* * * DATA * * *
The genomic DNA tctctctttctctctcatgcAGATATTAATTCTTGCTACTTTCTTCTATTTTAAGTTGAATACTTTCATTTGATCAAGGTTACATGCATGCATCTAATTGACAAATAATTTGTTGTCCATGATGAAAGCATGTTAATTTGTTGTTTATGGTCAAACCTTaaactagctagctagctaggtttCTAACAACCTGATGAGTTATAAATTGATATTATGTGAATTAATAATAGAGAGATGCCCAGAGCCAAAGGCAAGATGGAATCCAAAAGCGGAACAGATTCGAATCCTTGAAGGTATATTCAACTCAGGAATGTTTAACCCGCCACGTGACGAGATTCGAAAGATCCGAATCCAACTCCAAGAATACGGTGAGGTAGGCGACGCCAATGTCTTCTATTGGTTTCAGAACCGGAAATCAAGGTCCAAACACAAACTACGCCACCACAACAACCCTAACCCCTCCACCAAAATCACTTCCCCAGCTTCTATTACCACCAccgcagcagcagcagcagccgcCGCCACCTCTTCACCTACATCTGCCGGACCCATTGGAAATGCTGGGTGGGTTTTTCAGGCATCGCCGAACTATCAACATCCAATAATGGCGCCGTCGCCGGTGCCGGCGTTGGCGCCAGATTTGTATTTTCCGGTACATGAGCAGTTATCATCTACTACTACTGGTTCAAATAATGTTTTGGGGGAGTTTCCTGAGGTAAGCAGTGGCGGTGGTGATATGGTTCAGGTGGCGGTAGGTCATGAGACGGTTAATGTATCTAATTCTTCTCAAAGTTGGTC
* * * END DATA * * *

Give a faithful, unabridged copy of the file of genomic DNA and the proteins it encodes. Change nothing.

The genomic DNA tctctctttctctctcatgcAGATATTAATTCTTGCTACTTTCTTCTATTTTAAGTTGAATACTTTCATTTGATCAAGGTTACATGCATGCATCTAATTGACAAATAATTTGTTGTCCATGATGAAAGCATGTTAATTTGTTGTTTATGGTCAAACCTTaaactagctagctagctaggtttCTAACAACCTGATGAGTTATAAATTGATATTATGTGAATTAATAATAGAGAGATGCCCAGAGCCAAAGGCAAGATGGAATCCAAAAGCGGAACAGATTCGAATCCTTGAAGGTATATTCAACTCAGGAATGTTTAACCCGCCACGTGACGAGATTCGAAAGATCCGAATCCAACTCCAAGAATACGGTGAGGTAGGCGACGCCAATGTCTTCTATTGGTTTCAGAACCGGAAATCAAGGTCCAAACACAAACTACGCCACCACAACAACCCTAACCCCTCCACCAAAATCACTTCCCCAGCTTCTATTACCACCAccgcagcagcagcagcagccgcCGCCACCTCTTCACCTACATCTGCCGGACCCATTGGAAATGCTGGGTGGGTTTTTCAGGCATCGCCGAACTATCAACATCCAATAATGGCGCCGTCGCCGGTGCCGGCGTTGGCGCCAGATTTGTATTTTCCGGTACATGAGCAGTTATCATCTACTACTACTGGTTCAAATAATGTTTTGGGGGAGTTTCCTGAGGTAAGCAGTGGCGGTGGTGATATGGTTCAGGTGGCGGTAGGTCATGAGACGGTTAATGTATCTAATTCTTCTCAAAGTTGGTC